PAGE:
28 Feb How Crash Dieting Affects Your Metabolism
We’ve all heard of them: drink nothing but lemon and water and some cayenne for 1 week and lose 15 pounds! Or some variation of this – the “yo-yo” diet or crash diet.
Crash diets always sound appealing when you want to lose weight in the shortest amount of time. So what is it? A crash diet is any of a number of “diets” that severely restrict calorie and fat intake for a number of days, weeks, etc. They are often paired with extreme exercise plans or diuretics.
“But I tried the XY diet and lost 10 pounds in 7 days, so don’t tell me it doesn’t work”. Yes, you may initially lose weight. This is most likely water weight. Contrary to what you may think, your body doesn’t attack its fat stores first, rather it eats any stored carbohydrates in the body first. With this, your body depletes of what – every gram of carb stored, 3-4g of water is stored.
Fairly soon after the initial “weight loss” you will notice your body plateau. This is because your metabolism has now switched into “starvation mode” and slowed down. Starvation mode occurs when you don’t consume enough calories to support all of your body’s daily functions – before exercise or any addition energy requiring tasks – your BMR. Eating consistently below your BMR causes your metabolism to actually adjust the amount of energy it requires to perform these tasks. So on a crash diet, your body will actually decrease the amount of energy it require to perform these tasks. As a results, it takes less calories to gains weight as well. This is why many people will actually gain back all the weight the may have lost and then some – hence, the “yo-yo” effect. You have now damaged your metabolism and depending on the extent and duration of the crash diet, it would take months, even years to reset your metabolism.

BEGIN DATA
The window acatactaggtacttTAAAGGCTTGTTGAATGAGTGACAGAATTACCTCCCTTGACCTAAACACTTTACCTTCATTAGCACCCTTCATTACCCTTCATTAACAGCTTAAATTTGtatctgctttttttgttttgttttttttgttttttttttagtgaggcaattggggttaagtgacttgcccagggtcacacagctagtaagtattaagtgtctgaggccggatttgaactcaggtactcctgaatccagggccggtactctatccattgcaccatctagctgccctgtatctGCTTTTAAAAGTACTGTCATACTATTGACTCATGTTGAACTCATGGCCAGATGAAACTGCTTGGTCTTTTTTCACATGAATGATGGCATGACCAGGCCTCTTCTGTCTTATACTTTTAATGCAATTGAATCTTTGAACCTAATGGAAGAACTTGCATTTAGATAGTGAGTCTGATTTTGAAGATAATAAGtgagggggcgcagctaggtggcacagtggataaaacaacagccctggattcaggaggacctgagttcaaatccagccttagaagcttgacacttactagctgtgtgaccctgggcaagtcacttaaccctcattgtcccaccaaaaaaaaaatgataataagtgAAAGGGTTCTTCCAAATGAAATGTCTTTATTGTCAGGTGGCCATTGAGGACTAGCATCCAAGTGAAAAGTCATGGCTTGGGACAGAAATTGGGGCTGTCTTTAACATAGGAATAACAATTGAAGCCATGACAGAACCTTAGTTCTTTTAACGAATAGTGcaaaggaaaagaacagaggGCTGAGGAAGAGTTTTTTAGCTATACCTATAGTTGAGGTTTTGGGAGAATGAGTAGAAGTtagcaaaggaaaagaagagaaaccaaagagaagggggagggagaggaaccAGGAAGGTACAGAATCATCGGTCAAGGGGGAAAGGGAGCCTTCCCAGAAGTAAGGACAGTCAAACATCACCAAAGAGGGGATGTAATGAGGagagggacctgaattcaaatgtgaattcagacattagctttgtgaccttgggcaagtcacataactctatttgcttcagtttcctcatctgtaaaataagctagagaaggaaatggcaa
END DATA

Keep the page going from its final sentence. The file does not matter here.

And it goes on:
Furthermore, crash diets often deprive your body of essential vitamin and minerals. They can can weaken your immune system, cause dehydration, and heart palpitations.
In many ways, I was on the equivalent of a chronic “crash diet” when I was anorexic. My body was literally starving itself over years of extremely low caloric intake. I was void of vitamins and minerals needed for my overall health. The scariest part was the “heart flutters”, as I called them. I would get short of breath easily, get dizzy and feel like I was going to pass out
Doing a crash diet one time won’t harm your heart, but over time and after several attempts, it can have prolonged effects.
Low calorie, crash diets, can dramatically decrease your body’s vitamin and mineral intake. Some noteworthy risks are those of iron deficiency anemia, vitamin B12 deficiency, and sodium and potassium deficiency.
Anemia – iron deficiency in the body which if left untreated can lead to serious health problems such as severe fatigue which inhibits your daily life, irregular beat which can lead to an enlarged heart or heart failure; and in some cases even death.
Vitamin B12 Deficiency – occurs naturally in animal products (vegans and vegetarians should consume a supplement) – is the energy powerhouse and responsible for red blood cell production; Deficiencies can cause fatigue, memory loss, weakness, and finally neurological and psychiatric issues.
Sodium and Potassium Deficiency – these are electrolytes essential for nerve function. The help ensure proper heart beat and without sufficient levels in the body can lead to serious conditions like a heart attack.
Still think low calorie diets are the answer to sustainable and maintainable weight loss?
For most of us; the answer is a absolutely not! But, there are some people who may thrive on a low calorie diet. For some severely obese people, going low calories may be appropriate, but these low calorie diets MUST be conducted with the help and advice of a doctor.